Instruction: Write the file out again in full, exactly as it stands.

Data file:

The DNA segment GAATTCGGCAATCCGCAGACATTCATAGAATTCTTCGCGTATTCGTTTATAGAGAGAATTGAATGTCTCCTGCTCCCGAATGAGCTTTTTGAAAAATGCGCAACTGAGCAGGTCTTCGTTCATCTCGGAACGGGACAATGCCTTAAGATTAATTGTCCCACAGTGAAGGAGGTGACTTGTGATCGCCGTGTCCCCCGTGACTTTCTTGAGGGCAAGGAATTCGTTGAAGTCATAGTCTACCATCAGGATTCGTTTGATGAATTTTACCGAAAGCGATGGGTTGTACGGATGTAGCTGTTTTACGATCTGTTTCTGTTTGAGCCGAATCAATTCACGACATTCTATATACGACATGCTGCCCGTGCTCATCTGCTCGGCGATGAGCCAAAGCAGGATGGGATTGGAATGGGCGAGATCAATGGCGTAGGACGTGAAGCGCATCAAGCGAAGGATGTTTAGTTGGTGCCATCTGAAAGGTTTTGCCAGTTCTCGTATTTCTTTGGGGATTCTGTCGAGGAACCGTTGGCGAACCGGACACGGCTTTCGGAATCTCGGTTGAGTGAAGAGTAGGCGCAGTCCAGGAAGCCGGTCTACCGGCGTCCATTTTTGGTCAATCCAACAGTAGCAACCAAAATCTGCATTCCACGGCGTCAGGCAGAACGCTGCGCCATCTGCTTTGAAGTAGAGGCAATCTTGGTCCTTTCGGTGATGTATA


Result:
The DNA segment GAATTCGGCAATCCGCAGACATTCATAGAATTCTTCGCGTATTCGTTTATAGAGAGAATTGAATGTCTCCTGCTCCCGAATGAGCTTTTTGAAAAATGCGCAACTGAGCAGGTCTTCGTTCATCTCGGAACGGGACAATGCCTTAAGATTAATTGTCCCACAGTGAAGGAGGTGACTTGTGATCGCCGTGTCCCCCGTGACTTTCTTGAGGGCAAGGAATTCGTTGAAGTCATAGTCTACCATCAGGATTCGTTTGATGAATTTTACCGAAAGCGATGGGTTGTACGGATGTAGCTGTTTTACGATCTGTTTCTGTTTGAGCCGAATCAATTCACGACATTCTATATACGACATGCTGCCCGTGCTCATCTGCTCGGCGATGAGCCAAAGCAGGATGGGATTGGAATGGGCGAGATCAATGGCGTAGGACGTGAAGCGCATCAAGCGAAGGATGTTTAGTTGGTGCCATCTGAAAGGTTTTGCCAGTTCTCGTATTTCTTTGGGGATTCTGTCGAGGAACCGTTGGCGAACCGGACACGGCTTTCGGAATCTCGGTTGAGTGAAGAGTAGGCGCAGTCCAGGAAGCCGGTCTACCGGCGTCCATTTTTGGTCAATCCAACAGTAGCAACCAAAATCTGCATTCCACGGCGTCAGGCAGAACGCTGCGCCATCTGCTTTGAAGTAGAGGCAATCTTGGTCCTTTCGGTGATGTATA